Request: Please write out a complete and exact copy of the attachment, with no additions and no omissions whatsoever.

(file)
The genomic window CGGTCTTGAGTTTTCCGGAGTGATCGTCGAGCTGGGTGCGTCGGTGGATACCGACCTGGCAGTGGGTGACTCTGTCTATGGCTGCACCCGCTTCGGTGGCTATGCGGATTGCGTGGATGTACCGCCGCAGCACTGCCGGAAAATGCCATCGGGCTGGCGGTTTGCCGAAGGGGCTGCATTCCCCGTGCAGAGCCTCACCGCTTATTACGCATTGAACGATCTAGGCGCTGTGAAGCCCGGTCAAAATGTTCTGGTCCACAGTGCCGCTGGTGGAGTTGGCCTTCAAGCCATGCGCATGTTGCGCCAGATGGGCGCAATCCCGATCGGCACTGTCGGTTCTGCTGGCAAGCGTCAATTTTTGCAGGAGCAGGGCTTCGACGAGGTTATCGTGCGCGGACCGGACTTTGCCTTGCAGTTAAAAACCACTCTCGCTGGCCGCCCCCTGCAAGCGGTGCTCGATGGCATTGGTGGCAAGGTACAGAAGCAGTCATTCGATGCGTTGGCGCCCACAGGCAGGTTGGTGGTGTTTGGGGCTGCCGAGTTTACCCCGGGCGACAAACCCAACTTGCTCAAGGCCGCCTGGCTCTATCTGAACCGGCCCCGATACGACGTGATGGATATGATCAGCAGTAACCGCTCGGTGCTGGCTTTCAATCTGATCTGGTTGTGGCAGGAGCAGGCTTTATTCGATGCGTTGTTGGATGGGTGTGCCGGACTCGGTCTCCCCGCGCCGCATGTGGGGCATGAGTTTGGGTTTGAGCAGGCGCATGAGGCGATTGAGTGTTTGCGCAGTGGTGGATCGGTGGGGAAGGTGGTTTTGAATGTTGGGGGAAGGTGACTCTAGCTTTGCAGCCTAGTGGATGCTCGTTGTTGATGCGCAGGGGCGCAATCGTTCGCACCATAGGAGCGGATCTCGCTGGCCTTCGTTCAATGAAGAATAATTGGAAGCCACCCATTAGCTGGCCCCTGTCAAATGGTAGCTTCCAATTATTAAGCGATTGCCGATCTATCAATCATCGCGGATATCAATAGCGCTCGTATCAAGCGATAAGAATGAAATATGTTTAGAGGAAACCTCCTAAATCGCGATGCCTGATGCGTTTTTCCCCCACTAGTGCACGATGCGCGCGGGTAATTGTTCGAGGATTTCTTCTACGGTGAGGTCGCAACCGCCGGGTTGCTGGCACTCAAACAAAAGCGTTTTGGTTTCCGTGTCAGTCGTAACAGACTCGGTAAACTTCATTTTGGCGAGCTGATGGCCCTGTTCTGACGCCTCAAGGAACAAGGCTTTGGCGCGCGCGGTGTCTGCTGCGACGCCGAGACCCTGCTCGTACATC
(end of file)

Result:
The genomic window CGGTCTTGAGTTTTCCGGAGTGATCGTCGAGCTGGGTGCGTCGGTGGATACCGACCTGGCAGTGGGTGACTCTGTCTATGGCTGCACCCGCTTCGGTGGCTATGCGGATTGCGTGGATGTACCGCCGCAGCACTGCCGGAAAATGCCATCGGGCTGGCGGTTTGCCGAAGGGGCTGCATTCCCCGTGCAGAGCCTCACCGCTTATTACGCATTGAACGATCTAGGCGCTGTGAAGCCCGGTCAAAATGTTCTGGTCCACAGTGCCGCTGGTGGAGTTGGCCTTCAAGCCATGCGCATGTTGCGCCAGATGGGCGCAATCCCGATCGGCACTGTCGGTTCTGCTGGCAAGCGTCAATTTTTGCAGGAGCAGGGCTTCGACGAGGTTATCGTGCGCGGACCGGACTTTGCCTTGCAGTTAAAAACCACTCTCGCTGGCCGCCCCCTGCAAGCGGTGCTCGATGGCATTGGTGGCAAGGTACAGAAGCAGTCATTCGATGCGTTGGCGCCCACAGGCAGGTTGGTGGTGTTTGGGGCTGCCGAGTTTACCCCGGGCGACAAACCCAACTTGCTCAAGGCCGCCTGGCTCTATCTGAACCGGCCCCGATACGACGTGATGGATATGATCAGCAGTAACCGCTCGGTGCTGGCTTTCAATCTGATCTGGTTGTGGCAGGAGCAGGCTTTATTCGATGCGTTGTTGGATGGGTGTGCCGGACTCGGTCTCCCCGCGCCGCATGTGGGGCATGAGTTTGGGTTTGAGCAGGCGCATGAGGCGATTGAGTGTTTGCGCAGTGGTGGATCGGTGGGGAAGGTGGTTTTGAATGTTGGGGGAAGGTGACTCTAGCTTTGCAGCCTAGTGGATGCTCGTTGTTGATGCGCAGGGGCGCAATCGTTCGCACCATAGGAGCGGATCTCGCTGGCCTTCGTTCAATGAAGAATAATTGGAAGCCACCCATTAGCTGGCCCCTGTCAAATGGTAGCTTCCAATTATTAAGCGATTGCCGATCTATCAATCATCGCGGATATCAATAGCGCTCGTATCAAGCGATAAGAATGAAATATGTTTAGAGGAAACCTCCTAAATCGCGATGCCTGATGCGTTTTTCCCCCACTAGTGCACGATGCGCGCGGGTAATTGTTCGAGGATTTCTTCTACGGTGAGGTCGCAACCGCCGGGTTGCTGGCACTCAAACAAAAGCGTTTTGGTTTCCGTGTCAGTCGTAACAGACTCGGTAAACTTCATTTTGGCGAGCTGATGGCCCTGTTCTGACGCCTCAAGGAACAAGGCTTTGGCGCGCGCGGTGTCTGCTGCGACGCCGAGACCCTGCTCGTACATC